To be big, one must imagine that other people are big, too. That artists or administrators won’t be offended if you write a negative review with honesty and integrity. Whether others are in a position of power or not relative to yourself, people should be able to handle direct, open communication with judiciousness and discretion. In my recent correspondence with commenters on Temporary Art Review, I have been trying to encourage artists to give feedback directly to residency administrators. It seems a reasonable thing to do, except for a fear of retaliation that is not a part of the art world that I would like to participate in.


303 Gallery – Doug Aitken – 100 YRS

Doug Aitken, still from 100 Years gallery walk-through, 303 Gallery, NYC.

Doug Aitken, still from 100 Years gallery walk-through, 303 Gallery, NYC.

Doug Aitken usually makes big videos, but his current show at 303 Gallery in Chelsea looks full of installations including large sculptural text works. I’m excited to see it in person. Have a look at the really nicely produced video:
 303 Gallery – Doug Aitken – 100 YRS.


See: Florian Maier-Aichen & SVA MFA Open Studio Picks

Florian Maier-Aichen’s show of large face-mounted photographic works at 303 Gallery is pretty great. There are some eerie, manipulated landscapes and strange photographs of paintings and mixed media works. The result is baffling in a good way. I especially liked:

Florian Maier-Aichen, Östersjön I, 2011

Florian Maier-Aichen, Östersjön I, 2011. Source:

Florian Maier-Aichen,Untitled, 2011.

Florian Maier-Aichen, Untitled, 2011. Source:

The exhibition continues through June 25. 303 Gallery is located at 547 W 21st Street in Chelsea, NYC. (Thanks to Glen Helfand and Mills Art Museum for providing my introduction to Maier-Aichen’s work in the 2006 exhibition, Particulate Matter.)

R* and I took a very late, very quick jaunt through SVA’s MFA Open Studios. Here’s what jumped out at me from the maze of barely-drywalled studios…

First, I sought out the studios of three artists who happened to be interns at Art in General. Their practices couldn’t be more different: Elán Jurado subjects himself to physically demanding performances, Kim Smith makes sluice-y abstract paintings with fluorescent underpainting, and Jonathan Rider crafts meticulous and tiny punched paper assemblages. Rider’s work conjured “In the Reign of Harad IV,” Stephen Millhauser’s beautifully crafted short story about a miniaturist who works beyond the barrier of visibility. (Listen to Cynthia Ozick read it in a New Yorker Fiction podcast. Highly recommended for any artist, especially those aware of the dilemma that refining sensibilities may result in diminishing audiences.)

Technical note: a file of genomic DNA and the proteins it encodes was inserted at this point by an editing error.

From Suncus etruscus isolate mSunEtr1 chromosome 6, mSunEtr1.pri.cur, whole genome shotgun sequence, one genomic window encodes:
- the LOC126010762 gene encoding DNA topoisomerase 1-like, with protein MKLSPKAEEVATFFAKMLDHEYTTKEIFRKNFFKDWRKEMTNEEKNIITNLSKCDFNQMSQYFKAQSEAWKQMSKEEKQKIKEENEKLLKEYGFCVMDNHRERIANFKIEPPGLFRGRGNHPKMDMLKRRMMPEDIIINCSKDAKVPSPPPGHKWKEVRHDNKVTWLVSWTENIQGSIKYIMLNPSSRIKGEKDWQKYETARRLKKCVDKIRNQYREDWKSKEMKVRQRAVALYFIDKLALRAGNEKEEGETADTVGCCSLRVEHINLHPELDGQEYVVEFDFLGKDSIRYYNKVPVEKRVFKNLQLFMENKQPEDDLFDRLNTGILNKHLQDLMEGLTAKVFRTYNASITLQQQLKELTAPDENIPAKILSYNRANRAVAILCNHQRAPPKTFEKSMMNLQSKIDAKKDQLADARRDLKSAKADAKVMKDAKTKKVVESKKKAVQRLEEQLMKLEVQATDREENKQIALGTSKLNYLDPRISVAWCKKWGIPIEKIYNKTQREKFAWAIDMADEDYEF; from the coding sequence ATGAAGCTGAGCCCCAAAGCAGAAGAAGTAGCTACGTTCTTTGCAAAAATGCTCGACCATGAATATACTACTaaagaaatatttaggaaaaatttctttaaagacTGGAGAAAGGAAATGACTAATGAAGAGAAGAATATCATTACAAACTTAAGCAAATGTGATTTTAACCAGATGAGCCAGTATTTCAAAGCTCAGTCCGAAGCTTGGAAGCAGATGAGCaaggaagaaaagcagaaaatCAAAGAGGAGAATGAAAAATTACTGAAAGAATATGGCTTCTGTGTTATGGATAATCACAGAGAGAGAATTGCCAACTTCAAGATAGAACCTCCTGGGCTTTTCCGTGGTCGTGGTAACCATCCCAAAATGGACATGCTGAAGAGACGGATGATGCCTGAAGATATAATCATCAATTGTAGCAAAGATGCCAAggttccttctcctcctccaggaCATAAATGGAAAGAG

While grad school should be about experimentation, and indeed much of the work in the studios doesn’t appear on the students’ websites, there were some studios that seemed to exhibit freshness and coherence, which appealed to me from the chaotic quarters.

Perhaps the riotous surroundings further enhanced the appeal of minimal installations by Oh Jong and Aken Wahl. Or maybe I just like brainy, minimal, barely perceptible art that uses glass, wires and multiples. Nothing wrong with that.

Max Glaser had some really interesting polished metal ingots and polished pennies in his studio. There was an emphasis on material and process that seemed to convey a confidence in his inquiry. But the inquisitive mood was completely destroyed by a dead mouse, smashed against the glass in a picture frame and encased in acrylic. Displaying decomposing flesh in such an aestheticized manner (in white frame on a white wall) struck me as cruel and profane. As MA pointed out after a recent visit to the Mütter Museum in Philly, displays of mortality often beget questions of morality.

Rebecca S. Ward’s investigations of tape as an installation material is interesting. She also had some various colored roll media standing on end on the floor, as very simple, ingenious sculptures. Eli Gabriel Halpern’s paintings alternated between figuration and abstraction, unified by a pastel palette that was attractive and slightly repulsive. Aaron Hillebrand walks the good/bad/ugly line with his crumple-paintings, with oddball paintings and video works nestled between and behind.

SVA’s MFA Open Studios continue tomorrow from noon to 6pm.

*She’s a good photographer. Check it out.